Contests and the Private Production of Public Goods
AbstractThe private provision of public goods generally suffers from two types of efficiency failures: sorting problems (the wrong individuals contribute) and quantity problems (an inefficient amount is provided). Embedding the provision game into a contest that rewards larger contributions with higher probabilities of winning a prize may remedy such failures. Applications include tenure decisions at universities, electoral competition among politicians, etc. We identify a tradeoff between the value of the prize and the decisiveness of the contest. High-powered incentives in contests may cause an overprovision of the public good or wasteful participation of unproductive individuals in the contest. doi: http://dx.doi.org/10.4284/0038-4038-79.1.161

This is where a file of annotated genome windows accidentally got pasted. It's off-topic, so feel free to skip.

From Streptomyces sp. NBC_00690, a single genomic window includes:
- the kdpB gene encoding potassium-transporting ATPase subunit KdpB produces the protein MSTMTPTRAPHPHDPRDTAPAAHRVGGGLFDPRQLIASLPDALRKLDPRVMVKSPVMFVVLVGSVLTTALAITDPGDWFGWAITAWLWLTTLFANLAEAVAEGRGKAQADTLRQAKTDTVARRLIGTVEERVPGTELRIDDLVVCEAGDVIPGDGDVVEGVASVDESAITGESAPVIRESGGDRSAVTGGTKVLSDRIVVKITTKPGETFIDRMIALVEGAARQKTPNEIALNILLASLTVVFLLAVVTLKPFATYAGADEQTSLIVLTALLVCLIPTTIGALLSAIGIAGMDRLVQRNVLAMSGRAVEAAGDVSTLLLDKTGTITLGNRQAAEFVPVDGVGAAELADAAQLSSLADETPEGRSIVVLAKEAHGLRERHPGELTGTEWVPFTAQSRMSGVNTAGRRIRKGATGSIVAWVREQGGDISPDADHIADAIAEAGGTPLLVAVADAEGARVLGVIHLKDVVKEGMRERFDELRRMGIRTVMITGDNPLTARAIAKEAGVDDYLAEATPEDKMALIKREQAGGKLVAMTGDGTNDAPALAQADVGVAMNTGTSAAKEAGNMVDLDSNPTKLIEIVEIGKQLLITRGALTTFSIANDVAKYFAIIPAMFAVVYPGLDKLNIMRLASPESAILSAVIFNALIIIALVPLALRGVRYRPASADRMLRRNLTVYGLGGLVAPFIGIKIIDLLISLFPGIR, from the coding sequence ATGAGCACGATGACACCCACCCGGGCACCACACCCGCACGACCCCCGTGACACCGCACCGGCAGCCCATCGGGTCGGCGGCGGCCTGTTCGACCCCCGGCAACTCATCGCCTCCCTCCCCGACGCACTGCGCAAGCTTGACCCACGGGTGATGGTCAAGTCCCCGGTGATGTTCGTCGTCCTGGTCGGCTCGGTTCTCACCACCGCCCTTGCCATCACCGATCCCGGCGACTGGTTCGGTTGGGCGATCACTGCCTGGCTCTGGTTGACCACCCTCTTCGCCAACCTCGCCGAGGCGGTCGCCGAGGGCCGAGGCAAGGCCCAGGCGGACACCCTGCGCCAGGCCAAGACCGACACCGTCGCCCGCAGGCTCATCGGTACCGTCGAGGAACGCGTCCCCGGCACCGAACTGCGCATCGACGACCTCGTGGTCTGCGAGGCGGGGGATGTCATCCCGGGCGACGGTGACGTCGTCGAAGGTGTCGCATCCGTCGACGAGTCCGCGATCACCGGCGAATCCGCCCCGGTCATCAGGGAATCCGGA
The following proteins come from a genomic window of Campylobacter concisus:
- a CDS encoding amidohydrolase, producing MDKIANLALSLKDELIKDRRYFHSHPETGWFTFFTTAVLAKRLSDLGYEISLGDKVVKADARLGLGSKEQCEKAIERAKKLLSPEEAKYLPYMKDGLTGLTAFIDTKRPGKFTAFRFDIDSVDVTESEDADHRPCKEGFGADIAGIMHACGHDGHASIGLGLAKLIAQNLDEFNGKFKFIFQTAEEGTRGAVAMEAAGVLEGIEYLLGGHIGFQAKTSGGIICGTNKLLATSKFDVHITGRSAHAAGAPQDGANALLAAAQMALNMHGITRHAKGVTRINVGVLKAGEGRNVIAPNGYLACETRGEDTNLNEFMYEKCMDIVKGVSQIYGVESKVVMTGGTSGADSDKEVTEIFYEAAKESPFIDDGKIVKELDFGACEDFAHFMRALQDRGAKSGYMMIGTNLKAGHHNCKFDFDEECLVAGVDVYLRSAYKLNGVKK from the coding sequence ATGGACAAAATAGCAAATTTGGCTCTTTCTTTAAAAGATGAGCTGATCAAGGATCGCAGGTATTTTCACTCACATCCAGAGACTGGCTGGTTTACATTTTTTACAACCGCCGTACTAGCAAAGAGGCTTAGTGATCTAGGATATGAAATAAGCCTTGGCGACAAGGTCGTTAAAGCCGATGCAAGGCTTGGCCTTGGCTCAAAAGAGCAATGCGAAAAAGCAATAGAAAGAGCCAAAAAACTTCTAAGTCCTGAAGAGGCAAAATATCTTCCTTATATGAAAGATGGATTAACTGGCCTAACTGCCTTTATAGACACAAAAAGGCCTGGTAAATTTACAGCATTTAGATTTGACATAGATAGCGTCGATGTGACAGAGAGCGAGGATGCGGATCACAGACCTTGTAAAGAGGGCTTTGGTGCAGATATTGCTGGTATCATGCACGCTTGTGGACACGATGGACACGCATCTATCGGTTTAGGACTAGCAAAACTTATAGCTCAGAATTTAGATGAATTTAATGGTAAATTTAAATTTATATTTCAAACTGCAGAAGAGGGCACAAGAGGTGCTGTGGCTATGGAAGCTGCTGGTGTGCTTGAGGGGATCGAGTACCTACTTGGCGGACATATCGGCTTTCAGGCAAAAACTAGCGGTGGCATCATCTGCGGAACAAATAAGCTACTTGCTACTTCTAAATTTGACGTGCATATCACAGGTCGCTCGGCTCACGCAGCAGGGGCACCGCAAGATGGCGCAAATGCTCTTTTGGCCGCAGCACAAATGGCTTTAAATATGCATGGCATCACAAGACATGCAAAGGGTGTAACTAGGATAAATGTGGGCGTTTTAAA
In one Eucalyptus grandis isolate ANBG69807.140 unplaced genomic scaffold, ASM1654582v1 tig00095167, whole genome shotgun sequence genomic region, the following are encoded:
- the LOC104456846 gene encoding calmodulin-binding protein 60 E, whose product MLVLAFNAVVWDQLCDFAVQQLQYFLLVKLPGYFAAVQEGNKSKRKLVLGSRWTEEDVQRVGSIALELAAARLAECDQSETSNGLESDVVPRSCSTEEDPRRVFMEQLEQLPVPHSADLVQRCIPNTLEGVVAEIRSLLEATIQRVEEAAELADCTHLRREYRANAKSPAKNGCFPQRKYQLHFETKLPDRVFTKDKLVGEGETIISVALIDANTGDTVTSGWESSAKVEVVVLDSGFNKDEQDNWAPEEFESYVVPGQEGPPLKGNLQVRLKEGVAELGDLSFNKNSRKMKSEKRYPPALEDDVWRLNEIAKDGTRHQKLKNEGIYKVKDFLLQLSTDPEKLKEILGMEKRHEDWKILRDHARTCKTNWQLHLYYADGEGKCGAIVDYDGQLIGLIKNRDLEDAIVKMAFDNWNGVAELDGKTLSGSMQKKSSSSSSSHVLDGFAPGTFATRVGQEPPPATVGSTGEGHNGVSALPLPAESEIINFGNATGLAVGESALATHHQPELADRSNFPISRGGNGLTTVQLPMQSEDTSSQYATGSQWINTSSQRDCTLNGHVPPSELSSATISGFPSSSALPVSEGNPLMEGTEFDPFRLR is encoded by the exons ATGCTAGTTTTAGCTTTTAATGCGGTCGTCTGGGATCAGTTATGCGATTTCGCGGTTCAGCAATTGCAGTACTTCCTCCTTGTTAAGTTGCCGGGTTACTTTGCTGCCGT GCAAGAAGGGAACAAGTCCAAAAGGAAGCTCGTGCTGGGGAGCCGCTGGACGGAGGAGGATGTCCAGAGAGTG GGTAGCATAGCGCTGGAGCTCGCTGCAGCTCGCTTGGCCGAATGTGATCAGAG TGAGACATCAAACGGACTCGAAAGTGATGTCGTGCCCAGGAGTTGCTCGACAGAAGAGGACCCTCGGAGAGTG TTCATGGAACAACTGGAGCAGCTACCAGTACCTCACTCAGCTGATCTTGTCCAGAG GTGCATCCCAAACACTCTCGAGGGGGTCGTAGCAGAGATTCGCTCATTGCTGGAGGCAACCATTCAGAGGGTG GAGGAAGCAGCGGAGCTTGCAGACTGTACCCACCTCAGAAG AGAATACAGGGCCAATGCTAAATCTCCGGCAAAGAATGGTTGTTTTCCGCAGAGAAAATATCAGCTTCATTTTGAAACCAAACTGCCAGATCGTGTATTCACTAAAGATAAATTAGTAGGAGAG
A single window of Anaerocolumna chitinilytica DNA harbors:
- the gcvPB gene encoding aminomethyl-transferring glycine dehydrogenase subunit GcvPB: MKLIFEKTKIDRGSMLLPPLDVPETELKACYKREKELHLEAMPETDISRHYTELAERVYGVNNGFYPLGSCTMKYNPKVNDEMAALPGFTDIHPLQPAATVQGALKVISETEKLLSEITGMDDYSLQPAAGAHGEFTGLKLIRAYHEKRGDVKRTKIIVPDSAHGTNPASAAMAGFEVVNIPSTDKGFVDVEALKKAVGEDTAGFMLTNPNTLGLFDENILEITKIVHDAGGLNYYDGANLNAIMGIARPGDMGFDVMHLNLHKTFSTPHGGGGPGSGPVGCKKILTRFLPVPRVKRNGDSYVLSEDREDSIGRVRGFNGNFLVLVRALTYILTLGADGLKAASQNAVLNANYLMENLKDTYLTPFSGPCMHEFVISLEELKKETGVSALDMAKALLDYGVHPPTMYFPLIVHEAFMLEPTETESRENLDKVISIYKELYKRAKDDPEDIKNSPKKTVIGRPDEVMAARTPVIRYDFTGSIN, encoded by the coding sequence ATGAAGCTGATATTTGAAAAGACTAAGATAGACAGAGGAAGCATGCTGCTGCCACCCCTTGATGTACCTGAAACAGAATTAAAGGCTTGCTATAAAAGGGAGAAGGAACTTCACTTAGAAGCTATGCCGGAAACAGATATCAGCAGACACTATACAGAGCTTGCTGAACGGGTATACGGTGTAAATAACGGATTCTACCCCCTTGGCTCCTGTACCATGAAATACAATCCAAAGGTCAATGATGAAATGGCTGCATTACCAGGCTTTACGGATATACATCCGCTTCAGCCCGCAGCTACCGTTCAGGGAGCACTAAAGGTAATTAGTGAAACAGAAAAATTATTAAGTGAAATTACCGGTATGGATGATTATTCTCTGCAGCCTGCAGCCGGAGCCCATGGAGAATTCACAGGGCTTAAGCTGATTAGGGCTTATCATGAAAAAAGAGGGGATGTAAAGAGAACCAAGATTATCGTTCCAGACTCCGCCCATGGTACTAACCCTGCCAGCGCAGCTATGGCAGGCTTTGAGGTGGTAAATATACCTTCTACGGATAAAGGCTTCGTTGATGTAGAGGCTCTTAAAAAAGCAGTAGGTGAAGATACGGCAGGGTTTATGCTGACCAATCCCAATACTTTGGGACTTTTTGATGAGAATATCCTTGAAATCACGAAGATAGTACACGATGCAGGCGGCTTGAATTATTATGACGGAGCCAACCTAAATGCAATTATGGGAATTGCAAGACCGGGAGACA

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Bibliographic InfoArticle provided by Southern Economic Association in its journal Southern Economic Journal.
Volume (Year): 79 (2012)
Issue (Month): 1 (July)
Find related papers by JEL classification:
- D74 - Microeconomics - - Analysis of Collective Decision-Making - - - Conflict; Conflict Resolution; Alliances
- H41 - Public Economics - - Publicly Provided Goods - - - Public Goods
- H70 - Public Economics - - State and Local Government; Intergovernmental Relations - - - General
- K42 - Law and Economics - - Legal Procedure, the Legal System, and Illegal Behavior - - - Illegal Behavior and the Enforcement of Law
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